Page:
Tim Gokhman: Mass timber should be the dominant construction technology for 8- to 25-story multi-family buildings

Last updated on February 9th, 2022 at 04:14 pm

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The latest episode of the BizTimes MKE Podcast features remarks by Tim Gokhman of New Land Enterprises to the Rotary Club of Milwaukee, a podcast partner of BizTimes Media.

Gokhman’s presentation focused on his firm’s development of Ascent, a 25-story mass timber apartment project in downtown Milwaukee. He describes some of the inspirations for the project, why he thinks mass timber should be the dominant construction technology for 8 to 25 or even 30 story multi-family buildings, and some of the environmental and safety benefits of the project. Gokhman offers both a high level view of this method of building and some detailed numbers on what makes it work.

He told Rotary members that the firm wanted to develop a building that was aesthetically superior to other available construction methods, but came to realize mass timber was better in many other respects besides how it looks.

“In almost each and every respect, it is my strong opinion that mass timber should be the dominant construction technology of the future when it comes to buildings that are for multi-family residential, lets say 8 to 25 or even 30 stories,” Gokhman said.

He added that in getting approvals Ascent benefitted from the Milwaukee Fire Department having some familiarity with mass timber and a city administration that kept an open mind.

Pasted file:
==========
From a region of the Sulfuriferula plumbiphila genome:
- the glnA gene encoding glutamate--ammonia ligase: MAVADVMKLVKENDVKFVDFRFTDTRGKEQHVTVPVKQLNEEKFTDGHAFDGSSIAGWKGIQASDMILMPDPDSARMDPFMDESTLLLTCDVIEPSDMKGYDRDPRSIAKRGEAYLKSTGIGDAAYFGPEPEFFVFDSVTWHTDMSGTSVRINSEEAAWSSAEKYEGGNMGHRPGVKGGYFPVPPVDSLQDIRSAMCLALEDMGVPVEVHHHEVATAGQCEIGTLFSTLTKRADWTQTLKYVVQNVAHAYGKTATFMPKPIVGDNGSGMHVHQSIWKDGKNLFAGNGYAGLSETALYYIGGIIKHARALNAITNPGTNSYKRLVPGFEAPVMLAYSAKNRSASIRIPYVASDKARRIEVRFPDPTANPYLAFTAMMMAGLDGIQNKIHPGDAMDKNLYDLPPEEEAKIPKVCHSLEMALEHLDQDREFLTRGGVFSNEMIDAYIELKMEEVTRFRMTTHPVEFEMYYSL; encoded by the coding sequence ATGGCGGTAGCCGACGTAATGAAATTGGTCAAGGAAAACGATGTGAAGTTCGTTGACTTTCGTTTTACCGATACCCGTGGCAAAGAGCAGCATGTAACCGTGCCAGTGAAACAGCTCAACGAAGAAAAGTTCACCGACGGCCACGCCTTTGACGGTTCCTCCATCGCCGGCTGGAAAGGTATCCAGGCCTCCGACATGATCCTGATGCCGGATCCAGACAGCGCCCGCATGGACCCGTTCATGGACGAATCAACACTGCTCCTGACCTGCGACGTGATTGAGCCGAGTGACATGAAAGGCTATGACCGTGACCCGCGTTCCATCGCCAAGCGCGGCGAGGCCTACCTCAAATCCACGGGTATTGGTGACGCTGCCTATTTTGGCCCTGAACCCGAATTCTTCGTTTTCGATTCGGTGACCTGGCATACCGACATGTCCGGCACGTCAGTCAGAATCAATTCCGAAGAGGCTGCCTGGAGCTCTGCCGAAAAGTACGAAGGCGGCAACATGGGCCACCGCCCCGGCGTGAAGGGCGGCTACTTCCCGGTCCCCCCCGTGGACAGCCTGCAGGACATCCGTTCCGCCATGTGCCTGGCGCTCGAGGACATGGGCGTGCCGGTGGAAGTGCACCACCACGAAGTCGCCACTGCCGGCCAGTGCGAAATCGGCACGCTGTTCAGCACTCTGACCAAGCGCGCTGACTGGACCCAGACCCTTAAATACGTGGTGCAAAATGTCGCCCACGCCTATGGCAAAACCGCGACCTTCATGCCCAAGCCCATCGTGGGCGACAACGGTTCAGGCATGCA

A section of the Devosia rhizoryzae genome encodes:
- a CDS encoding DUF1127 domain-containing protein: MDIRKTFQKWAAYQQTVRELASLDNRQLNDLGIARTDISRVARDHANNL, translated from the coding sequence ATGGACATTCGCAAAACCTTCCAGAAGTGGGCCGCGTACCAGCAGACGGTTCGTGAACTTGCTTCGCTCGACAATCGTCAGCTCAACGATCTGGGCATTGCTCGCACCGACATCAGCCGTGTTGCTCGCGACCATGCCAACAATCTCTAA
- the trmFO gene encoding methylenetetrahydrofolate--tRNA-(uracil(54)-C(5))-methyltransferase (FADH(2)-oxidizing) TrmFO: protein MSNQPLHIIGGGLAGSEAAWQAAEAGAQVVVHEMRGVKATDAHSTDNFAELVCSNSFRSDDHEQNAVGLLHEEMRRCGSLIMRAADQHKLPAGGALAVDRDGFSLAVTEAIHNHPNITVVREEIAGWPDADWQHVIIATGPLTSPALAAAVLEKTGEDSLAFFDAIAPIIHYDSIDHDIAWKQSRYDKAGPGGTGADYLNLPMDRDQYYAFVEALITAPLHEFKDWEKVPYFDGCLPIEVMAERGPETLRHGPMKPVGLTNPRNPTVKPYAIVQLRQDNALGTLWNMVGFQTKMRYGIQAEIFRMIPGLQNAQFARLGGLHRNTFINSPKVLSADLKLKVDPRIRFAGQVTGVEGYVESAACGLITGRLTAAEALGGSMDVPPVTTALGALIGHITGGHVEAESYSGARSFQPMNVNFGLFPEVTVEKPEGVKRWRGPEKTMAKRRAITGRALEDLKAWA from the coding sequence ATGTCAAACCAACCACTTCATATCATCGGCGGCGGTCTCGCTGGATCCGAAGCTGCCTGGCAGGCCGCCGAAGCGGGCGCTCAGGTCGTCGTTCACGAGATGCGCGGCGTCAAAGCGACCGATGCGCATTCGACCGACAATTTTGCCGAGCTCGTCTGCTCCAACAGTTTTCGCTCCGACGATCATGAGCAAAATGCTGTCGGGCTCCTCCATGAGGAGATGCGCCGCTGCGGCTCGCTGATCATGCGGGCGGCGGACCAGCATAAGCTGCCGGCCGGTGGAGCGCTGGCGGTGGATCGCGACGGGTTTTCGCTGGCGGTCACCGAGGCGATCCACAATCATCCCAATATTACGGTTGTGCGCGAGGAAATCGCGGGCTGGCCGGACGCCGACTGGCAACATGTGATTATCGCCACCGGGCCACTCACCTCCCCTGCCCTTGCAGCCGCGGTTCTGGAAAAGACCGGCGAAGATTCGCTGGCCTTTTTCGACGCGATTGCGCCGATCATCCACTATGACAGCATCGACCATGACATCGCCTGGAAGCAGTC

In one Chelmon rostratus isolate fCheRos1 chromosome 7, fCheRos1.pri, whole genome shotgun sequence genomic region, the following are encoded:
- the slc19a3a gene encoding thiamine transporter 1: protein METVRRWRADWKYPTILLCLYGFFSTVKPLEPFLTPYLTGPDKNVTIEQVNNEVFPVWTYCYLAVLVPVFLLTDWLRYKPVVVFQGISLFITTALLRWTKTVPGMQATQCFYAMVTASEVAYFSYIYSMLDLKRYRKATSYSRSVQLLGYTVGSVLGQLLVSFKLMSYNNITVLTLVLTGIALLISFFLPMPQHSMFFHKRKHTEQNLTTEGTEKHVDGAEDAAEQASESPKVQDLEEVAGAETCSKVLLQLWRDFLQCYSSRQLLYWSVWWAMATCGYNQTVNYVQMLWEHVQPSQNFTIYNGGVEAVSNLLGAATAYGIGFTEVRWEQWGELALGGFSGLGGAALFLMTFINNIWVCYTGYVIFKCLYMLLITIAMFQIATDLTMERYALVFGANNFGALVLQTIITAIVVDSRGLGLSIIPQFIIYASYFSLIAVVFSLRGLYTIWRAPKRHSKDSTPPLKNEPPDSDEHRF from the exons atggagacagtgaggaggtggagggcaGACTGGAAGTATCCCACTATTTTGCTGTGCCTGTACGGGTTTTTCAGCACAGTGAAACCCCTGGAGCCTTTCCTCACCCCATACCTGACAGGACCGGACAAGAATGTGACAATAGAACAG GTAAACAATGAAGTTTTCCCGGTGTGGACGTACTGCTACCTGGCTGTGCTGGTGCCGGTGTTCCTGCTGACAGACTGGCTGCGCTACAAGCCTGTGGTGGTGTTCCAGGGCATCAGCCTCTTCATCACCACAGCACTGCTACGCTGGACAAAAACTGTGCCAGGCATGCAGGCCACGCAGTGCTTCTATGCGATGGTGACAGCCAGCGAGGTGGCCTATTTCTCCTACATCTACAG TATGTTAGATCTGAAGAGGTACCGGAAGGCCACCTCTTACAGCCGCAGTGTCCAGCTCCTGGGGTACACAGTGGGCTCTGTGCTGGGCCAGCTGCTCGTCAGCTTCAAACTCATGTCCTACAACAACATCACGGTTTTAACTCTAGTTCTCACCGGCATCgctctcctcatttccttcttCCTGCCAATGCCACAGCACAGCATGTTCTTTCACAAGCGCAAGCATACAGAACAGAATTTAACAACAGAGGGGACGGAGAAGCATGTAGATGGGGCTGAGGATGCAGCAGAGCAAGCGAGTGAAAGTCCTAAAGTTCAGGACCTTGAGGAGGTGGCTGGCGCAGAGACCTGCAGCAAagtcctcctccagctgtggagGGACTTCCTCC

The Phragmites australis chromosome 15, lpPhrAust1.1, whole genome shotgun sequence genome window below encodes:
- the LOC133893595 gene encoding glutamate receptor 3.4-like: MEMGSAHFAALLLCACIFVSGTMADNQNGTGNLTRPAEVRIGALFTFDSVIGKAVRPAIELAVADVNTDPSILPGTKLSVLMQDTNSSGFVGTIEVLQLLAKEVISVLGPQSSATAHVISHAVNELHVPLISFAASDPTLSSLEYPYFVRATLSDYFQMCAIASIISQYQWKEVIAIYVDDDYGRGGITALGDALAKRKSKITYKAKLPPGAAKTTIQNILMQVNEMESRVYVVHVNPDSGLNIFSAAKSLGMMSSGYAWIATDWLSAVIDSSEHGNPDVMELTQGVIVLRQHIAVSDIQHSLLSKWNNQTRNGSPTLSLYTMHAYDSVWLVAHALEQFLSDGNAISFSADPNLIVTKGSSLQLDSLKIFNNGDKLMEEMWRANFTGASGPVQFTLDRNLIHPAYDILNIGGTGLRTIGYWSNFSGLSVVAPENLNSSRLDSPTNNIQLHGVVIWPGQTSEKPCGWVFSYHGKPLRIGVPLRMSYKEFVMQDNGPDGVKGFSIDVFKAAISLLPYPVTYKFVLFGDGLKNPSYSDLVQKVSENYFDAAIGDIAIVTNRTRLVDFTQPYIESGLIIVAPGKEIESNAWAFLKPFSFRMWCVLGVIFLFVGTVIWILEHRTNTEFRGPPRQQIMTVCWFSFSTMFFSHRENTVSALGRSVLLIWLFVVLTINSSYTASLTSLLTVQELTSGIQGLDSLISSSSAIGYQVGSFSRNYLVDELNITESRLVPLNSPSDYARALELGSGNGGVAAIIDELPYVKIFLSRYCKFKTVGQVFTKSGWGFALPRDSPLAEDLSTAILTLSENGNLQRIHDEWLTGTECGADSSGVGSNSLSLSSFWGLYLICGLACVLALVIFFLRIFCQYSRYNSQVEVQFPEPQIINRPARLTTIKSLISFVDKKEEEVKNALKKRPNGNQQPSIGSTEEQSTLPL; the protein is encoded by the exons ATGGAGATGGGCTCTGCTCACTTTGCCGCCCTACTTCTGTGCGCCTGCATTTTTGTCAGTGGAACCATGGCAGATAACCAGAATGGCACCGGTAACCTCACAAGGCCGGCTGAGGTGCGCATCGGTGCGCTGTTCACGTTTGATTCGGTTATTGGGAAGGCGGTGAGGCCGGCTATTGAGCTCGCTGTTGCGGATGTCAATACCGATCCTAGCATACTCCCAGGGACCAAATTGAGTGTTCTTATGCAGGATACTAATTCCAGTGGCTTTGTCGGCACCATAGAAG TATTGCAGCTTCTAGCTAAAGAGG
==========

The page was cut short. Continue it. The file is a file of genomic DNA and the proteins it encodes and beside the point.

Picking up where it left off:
“It is far from a foregone conclusion that this would be feasible anywhere in the United States,” Gokhman said. “In fact, we believe there’s only a handful of cities where this would have been possible.”

During construction, using mass timber and digital design techniques allowed the Ascent project to use a quarter of the labor. Gokhman pointed out that fewer people on-site for less time with a more controlled project makes the work safer. He also noted it requires fewer piles at its foundation, which means neighbors spent less time listing to the banging sound of equipment driving them in.

“I don’t think mass timber can replace concrete, we still need it for footings and foundations, no one has found a different technology,” Gokhman said. “But I do think specifically the real estate industry has to catch up to pretty much every other industry and innovation and lower its carbon footprint.”

Gokhman also addressed New Land’s outlook for similar buildings in the future.

“Do we plan to build more? Yes, absolutely,” he said. “We are looking at other markets. We would build another one here given the right opportunity.”

In partnership with the Rotary Club of Milwaukee.

Rotary Club of Milwaukee

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Arthur covers banking and finance and the economy at BizTimes while also leading special projects as an associate editor. He also spent five years covering manufacturing at BizTimes. He previously was managing editor at The Waukesha Freeman. He is a graduate of Carroll University and did graduate coursework at Marquette. A native of southeastern Wisconsin, he is also a nationally certified gymnastics judge and enjoys golf on the weekends.